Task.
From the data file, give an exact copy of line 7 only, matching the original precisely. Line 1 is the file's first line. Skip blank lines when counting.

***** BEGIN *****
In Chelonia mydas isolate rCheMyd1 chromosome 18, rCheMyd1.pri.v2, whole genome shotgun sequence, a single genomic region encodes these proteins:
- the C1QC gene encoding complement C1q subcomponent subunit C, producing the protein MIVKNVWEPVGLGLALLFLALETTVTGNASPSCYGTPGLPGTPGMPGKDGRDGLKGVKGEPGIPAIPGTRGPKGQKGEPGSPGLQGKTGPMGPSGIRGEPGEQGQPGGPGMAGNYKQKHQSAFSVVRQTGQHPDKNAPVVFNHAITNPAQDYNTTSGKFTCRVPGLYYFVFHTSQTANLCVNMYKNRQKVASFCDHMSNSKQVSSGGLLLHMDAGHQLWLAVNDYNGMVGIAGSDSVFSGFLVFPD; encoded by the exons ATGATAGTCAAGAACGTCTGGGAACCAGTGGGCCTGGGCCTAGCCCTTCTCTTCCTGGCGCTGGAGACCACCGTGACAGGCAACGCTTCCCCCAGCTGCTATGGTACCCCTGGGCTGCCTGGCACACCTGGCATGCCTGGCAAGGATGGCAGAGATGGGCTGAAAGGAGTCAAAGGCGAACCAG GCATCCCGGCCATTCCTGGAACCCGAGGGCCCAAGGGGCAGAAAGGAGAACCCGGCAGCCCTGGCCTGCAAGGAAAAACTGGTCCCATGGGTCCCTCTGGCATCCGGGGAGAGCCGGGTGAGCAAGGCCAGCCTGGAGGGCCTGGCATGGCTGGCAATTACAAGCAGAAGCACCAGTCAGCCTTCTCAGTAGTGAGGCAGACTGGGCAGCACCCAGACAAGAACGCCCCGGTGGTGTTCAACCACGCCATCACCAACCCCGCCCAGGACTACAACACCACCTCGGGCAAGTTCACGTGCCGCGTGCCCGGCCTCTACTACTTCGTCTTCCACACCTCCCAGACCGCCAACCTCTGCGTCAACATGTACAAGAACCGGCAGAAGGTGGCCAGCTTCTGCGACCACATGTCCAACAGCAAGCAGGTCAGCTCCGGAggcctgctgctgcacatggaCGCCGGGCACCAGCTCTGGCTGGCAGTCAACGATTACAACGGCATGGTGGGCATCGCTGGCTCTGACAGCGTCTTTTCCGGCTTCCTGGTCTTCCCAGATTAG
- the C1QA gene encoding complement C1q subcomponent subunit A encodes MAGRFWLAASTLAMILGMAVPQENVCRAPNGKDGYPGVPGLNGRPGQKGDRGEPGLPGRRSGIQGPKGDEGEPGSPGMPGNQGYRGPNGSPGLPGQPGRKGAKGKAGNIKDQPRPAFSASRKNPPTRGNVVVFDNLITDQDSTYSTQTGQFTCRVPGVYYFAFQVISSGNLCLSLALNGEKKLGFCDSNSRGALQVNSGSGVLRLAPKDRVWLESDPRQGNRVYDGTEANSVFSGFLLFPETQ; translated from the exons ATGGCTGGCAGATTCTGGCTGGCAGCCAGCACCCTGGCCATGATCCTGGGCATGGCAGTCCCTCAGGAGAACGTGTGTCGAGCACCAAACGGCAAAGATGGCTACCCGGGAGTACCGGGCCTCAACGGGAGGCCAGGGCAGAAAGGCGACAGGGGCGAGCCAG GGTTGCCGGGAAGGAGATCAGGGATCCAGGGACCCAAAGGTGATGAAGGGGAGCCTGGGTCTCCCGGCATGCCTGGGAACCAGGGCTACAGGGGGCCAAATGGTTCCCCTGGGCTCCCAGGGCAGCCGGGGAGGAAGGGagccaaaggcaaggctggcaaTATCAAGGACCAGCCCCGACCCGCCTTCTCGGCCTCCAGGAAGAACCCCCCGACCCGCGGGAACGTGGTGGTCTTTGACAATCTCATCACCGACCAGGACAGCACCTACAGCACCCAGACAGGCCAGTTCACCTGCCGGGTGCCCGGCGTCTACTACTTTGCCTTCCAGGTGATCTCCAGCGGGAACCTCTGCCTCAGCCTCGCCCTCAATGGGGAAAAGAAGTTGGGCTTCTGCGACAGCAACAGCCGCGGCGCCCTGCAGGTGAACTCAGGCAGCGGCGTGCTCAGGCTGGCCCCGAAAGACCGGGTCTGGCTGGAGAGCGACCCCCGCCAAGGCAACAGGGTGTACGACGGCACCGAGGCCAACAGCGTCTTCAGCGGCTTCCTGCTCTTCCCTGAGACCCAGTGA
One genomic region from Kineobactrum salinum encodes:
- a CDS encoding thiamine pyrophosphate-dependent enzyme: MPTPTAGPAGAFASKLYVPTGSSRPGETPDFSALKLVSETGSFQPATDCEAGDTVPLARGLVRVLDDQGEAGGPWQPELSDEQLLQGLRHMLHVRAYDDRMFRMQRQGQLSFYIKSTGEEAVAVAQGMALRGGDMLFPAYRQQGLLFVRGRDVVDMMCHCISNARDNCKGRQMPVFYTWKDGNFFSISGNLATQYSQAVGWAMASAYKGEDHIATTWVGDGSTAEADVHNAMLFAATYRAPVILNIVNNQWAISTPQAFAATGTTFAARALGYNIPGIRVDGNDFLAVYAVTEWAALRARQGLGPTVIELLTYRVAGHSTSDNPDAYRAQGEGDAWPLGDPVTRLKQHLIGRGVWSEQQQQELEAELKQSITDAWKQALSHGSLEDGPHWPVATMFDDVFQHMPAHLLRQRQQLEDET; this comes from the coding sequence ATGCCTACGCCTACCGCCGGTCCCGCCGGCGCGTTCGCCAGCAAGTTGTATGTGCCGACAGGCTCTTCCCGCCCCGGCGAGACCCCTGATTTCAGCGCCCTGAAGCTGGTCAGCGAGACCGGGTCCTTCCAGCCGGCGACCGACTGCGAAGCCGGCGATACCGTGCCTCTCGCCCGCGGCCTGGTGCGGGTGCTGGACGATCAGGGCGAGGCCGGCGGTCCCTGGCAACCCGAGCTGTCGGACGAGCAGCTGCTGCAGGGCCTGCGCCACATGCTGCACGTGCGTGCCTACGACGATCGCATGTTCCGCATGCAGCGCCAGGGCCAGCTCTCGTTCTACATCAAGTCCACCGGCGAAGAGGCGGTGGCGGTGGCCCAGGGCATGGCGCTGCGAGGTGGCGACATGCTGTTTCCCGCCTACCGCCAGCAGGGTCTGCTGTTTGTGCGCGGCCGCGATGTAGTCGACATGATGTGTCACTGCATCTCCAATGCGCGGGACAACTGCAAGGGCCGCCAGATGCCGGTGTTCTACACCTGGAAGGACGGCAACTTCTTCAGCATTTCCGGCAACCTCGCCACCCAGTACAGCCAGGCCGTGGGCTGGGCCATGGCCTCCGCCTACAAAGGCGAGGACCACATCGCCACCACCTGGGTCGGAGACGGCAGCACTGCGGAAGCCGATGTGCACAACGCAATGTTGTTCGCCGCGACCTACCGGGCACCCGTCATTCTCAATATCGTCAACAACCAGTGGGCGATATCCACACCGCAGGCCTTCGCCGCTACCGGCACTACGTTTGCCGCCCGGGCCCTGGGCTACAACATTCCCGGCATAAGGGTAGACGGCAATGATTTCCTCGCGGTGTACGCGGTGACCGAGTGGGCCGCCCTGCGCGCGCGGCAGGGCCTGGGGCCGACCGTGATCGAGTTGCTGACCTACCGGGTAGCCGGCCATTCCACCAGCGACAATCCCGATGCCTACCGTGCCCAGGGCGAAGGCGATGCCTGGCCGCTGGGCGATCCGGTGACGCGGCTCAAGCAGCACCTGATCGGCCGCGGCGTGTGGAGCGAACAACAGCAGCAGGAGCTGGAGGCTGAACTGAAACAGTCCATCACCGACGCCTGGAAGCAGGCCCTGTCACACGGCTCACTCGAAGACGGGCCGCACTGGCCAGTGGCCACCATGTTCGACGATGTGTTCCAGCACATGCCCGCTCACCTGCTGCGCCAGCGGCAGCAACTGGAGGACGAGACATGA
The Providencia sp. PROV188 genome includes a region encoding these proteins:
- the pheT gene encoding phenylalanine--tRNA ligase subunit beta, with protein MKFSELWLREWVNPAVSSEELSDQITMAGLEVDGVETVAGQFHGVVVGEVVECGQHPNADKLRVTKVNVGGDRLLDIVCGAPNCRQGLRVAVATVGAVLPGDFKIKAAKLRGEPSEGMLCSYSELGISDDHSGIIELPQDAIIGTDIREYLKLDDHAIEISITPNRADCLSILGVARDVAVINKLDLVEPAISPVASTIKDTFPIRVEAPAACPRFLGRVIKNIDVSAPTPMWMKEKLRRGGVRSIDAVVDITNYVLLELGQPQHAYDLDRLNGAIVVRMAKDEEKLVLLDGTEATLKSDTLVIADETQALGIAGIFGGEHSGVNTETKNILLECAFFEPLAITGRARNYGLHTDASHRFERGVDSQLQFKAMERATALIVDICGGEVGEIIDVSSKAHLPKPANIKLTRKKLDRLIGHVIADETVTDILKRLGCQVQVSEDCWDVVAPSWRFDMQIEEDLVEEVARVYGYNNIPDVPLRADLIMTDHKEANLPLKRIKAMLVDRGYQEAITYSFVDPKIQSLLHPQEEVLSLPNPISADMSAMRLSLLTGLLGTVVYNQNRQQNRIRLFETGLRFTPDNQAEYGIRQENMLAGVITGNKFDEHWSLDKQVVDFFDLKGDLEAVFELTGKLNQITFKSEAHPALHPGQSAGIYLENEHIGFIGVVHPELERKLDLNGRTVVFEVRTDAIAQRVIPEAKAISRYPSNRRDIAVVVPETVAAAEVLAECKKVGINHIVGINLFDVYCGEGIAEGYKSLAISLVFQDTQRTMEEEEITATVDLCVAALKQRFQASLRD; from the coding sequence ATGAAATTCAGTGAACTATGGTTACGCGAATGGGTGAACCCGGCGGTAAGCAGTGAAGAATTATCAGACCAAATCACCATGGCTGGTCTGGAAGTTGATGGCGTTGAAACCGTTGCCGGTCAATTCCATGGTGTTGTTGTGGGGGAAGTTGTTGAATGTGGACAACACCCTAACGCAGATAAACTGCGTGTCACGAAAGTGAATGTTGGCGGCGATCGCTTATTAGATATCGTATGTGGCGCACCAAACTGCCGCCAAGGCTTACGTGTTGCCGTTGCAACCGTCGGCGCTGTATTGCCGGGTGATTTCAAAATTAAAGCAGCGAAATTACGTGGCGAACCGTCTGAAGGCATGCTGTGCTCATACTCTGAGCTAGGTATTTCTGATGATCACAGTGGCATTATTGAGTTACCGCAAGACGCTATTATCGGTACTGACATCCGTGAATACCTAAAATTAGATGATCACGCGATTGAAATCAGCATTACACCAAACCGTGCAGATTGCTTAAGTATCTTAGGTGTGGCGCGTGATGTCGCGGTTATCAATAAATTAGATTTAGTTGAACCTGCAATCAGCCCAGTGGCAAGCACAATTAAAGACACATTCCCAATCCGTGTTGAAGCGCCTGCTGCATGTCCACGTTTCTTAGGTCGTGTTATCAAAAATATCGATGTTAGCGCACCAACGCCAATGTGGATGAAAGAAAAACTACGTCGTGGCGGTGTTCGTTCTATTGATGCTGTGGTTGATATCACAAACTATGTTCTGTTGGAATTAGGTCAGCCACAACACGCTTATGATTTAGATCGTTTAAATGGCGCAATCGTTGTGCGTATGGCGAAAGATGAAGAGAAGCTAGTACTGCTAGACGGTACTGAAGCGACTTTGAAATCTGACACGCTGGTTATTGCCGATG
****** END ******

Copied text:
- the pheT gene encoding phenylalanine--tRNA ligase subunit beta, with protein MKFSELWLREWVNPAVSSEELSDQITMAGLEVDGVETVAGQFHGVVVGEVVECGQHPNADKLRVTKVNVGGDRLLDIVCGAPNCRQGLRVAVATVGAVLPGDFKIKAAKLRGEPSEGMLCSYSELGISDDHSGIIELPQDAIIGTDIREYLKLDDHAIEISITPNRADCLSILGVARDVAVINKLDLVEPAISPVASTIKDTFPIRVEAPAACPRFLGRVIKNIDVSAPTPMWMKEKLRRGGVRSIDAVVDITNYVLLELGQPQHAYDLDRLNGAIVVRMAKDEEKLVLLDGTEATLKSDTLVIADETQALGIAGIFGGEHSGVNTETKNILLECAFFEPLAITGRARNYGLHTDASHRFERGVDSQLQFKAMERATALIVDICGGEVGEIIDVSSKAHLPKPANIKLTRKKLDRLIGHVIADETVTDILKRLGCQVQVSEDCWDVVAPSWRFDMQIEEDLVEEVARVYGYNNIPDVPLRADLIMTDHKEANLPLKRIKAMLVDRGYQEAITYSFVDPKIQSLLHPQEEVLSLPNPISADMSAMRLSLLTGLLGTVVYNQNRQQNRIRLFETGLRFTPDNQAEYGIRQENMLAGVITGNKFDEHWSLDKQVVDFFDLKGDLEAVFELTGKLNQITFKSEAHPALHPGQSAGIYLENEHIGFIGVVHPELERKLDLNGRTVVFEVRTDAIAQRVIPEAKAISRYPSNRRDIAVVVPETVAAAEVLAECKKVGINHIVGINLFDVYCGEGIAEGYKSLAISLVFQDTQRTMEEEEITATVDLCVAALKQRFQASLRD; from the coding sequence ATGAAATTCAGTGAACTATGGTTACGCGAATGGGTGAACCCGGCGGTAAGCAGTGAAGAATTATCAGACCAAATCACCATGGCTGGTCTGGAAGTTGATGGCGTTGAAACCGTTGCCGGTCAATTCCATGGTGTTGTTGTGGGGGAAGTTGTTGAATGTGGACAACACCCTAACGCAGATAAACTGCGTGTCACGAAAGTGAATGTTGGCGGCGATCGCTTATTAGATATCGTATGTGGCGCACCAAACTGCCGCCAAGGCTTACGTGTTGCCGTTGCAACCGTCGGCGCTGTATTGCCGGGTGATTTCAAAATTAAAGCAGCGAAATTACGTGGCGAACCGTCTGAAGGCATGCTGTGCTCATACTCTGAGCTAGGTATTTCTGATGATCACAGTGGCATTATTGAGTTACCGCAAGACGCTATTATCGGTACTGACATCCGTGAATACCTAAAATTAGATGATCACGCGATTGAAATCAGCATTACACCAAACCGTGCAGATTGCTTAAGTATCTTAGGTGTGGCGCGTGATGTCGCGGTTATCAATAAATTAGATTTAGTTGAACCTGCAATCAGCCCAGTGGCAAGCACAATTAAAGACACATTCCCAATCCGTGTTGAAGCGCCTGCTGCATGTCCACGTTTCTTAGGTCGTGTTATCAAAAATATCGATGTTAGCGCACCAACGCCAATGTGGATGAAAGAAAAACTACGTCGTGGCGGTGTTCGTTCTATTGATGCTGTGGTTGATATCACAAACTATGTTCTGTTGGAATTAGGTCAGCCACAACACGCTTATGATTTAGATCGTTTAAATGGCGCAATCGTTGTGCGTATGGCGAAAGATGAAGAGAAGCTAGTACTGCTAGACGGTACTGAAGCGACTTTGAAATCTGACACGCTGGTTATTGCCGATG